Due to the big C it was impossible to have a planting crew here at that time and the machine had to do the job. It’s kind of sad feeling seeing 4.100 plants going in within a couple of hours. The vineyard is planted but there is no connection. So we started building one.

From a well close by we got several tanks of water to give each plant an initial splash of about 10l with a hose system we set up for that purpose. Then we spent a little time planting an extra row, removing and adding some plants at the end of the rows so they all end up where they should. So much for the have-to jobs.

Another day our friend Krischan who runs a small cooperative for apple and pear juice and wine made with fruit from semi-wild orchards. He’s a true expert when it comes to trees. Krischan brought us a mix of 35 apple trees, mostly old varieties, some for cider, some for eating: Landsberger Renette, Roter Trierer Weinapfel, Damason Renette, Rheinischer Winterrambour, Topaz, Goldparmäne, Gewürzluiken, Alkmene Santana and Brettacher Gewürzapfel. Roughly one per row randomly distributed over the plot and each replacing one vine. Stems are about 3m high and the idea is that they’ll grow within the trellising and have a crown high enough so the tractor can pass by underneath. They’ll grow 10m wide and add a lot of character to that piece of land. Also they’re supposed to support the growth of a strong mycorrhiza network, block the wind, add a little bit of shadow and simply break up the monoculture and increase biodiversity.

I also left to gaps in the vineyard, 6m wide and 18m long where the trellising will be interrupted in three rows. The gaps were reserved for the about 4.000 old vines we ripped out last fall. We loaded them on the trailer and brought them back in creating two diamond shaped piles so the tractor can drive around them. They’ll grow into another biodiversity hotspot in the vineyard and they look gorgeous.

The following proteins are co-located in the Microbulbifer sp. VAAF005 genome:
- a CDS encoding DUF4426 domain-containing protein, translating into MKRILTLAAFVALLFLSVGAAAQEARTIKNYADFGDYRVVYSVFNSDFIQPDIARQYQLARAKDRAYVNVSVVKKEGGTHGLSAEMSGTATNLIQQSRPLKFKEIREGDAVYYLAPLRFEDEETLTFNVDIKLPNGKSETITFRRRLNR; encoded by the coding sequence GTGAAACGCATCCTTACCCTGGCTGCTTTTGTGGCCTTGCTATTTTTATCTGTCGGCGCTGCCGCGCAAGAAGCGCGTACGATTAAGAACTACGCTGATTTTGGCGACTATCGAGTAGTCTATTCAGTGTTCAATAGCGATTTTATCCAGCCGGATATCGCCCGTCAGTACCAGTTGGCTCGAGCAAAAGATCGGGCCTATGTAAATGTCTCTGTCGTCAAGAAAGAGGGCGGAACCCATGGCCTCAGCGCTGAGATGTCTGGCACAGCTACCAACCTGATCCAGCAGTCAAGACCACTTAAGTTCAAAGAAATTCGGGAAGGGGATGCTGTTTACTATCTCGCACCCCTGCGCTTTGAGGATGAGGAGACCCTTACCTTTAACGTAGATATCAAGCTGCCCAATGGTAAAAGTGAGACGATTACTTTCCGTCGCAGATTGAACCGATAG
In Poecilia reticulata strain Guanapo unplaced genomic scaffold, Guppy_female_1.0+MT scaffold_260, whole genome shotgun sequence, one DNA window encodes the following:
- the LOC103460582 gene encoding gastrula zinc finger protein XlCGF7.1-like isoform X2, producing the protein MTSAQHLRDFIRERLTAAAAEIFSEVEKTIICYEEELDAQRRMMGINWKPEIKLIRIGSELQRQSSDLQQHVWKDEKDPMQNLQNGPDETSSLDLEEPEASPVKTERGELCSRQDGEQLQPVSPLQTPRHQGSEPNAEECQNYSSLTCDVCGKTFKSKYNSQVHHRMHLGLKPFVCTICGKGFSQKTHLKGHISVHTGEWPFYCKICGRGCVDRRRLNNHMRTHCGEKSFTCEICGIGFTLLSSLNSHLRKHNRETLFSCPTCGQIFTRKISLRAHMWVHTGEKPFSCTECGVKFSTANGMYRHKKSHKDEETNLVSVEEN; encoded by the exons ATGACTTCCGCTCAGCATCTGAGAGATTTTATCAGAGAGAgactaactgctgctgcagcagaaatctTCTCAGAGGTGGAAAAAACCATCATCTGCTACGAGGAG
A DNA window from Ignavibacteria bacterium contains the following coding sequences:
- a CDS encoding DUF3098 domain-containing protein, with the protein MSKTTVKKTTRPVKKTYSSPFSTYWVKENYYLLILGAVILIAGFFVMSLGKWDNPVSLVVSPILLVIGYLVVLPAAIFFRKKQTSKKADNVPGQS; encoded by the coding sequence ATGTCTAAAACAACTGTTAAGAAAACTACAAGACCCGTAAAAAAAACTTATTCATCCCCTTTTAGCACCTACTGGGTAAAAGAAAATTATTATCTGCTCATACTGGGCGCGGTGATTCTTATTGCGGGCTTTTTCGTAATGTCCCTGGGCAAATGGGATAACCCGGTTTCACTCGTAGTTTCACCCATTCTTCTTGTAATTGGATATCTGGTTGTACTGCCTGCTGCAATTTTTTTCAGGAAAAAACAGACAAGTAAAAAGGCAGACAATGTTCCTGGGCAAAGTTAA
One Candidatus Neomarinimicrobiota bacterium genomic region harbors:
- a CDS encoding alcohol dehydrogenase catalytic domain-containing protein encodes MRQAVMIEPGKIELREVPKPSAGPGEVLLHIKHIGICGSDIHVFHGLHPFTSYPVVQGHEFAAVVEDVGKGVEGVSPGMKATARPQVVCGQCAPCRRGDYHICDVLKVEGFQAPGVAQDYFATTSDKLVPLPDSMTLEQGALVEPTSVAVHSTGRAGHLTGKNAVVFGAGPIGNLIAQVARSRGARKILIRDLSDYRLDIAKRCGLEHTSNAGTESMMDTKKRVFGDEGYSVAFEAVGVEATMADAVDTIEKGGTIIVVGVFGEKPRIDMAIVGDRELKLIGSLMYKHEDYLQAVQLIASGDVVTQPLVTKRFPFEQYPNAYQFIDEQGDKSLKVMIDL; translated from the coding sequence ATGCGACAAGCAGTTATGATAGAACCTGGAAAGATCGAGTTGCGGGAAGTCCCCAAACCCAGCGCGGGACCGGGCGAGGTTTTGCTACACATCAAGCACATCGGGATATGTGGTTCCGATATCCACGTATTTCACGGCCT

To get in a good population of microorganisms and start working on the humus there had to be compost. Of course. There was again coal (leonardite) mixed in for the humic acids and to prevent the nitrogen from becoming available too quickly. Also we sowed a wild mix of flowers, herbs and grasses – partly purchased, partly composed ourselves – to get the topsoil covered and start attracting life asap.

The last job was about protecting the baby vines from the lively wild rabbit population. The last vineyard we planted was smaller and we could use the wool from our sheep to protect them – this one was too big, our flock doesn’t produce enough. Normally there are plastic nets or pipes used for that purpose but I hate finding the plastic leftovers in the soil for decades. There must be a better way to do that and it turned out there is: waxed paper bags. It’s five times more expensive but it will rot and that’s worth the money. Also it looks really nice!

Digging a few holes the last days I was surprised how moist the soil still is and how many earthworms (big ones!) were digging around. It seems to be in a way better condition than I thought. So despite the the next drought looming on the horizon I’m optimistic that this vineyard will grow well and we can start experimenting with the first fruit next year.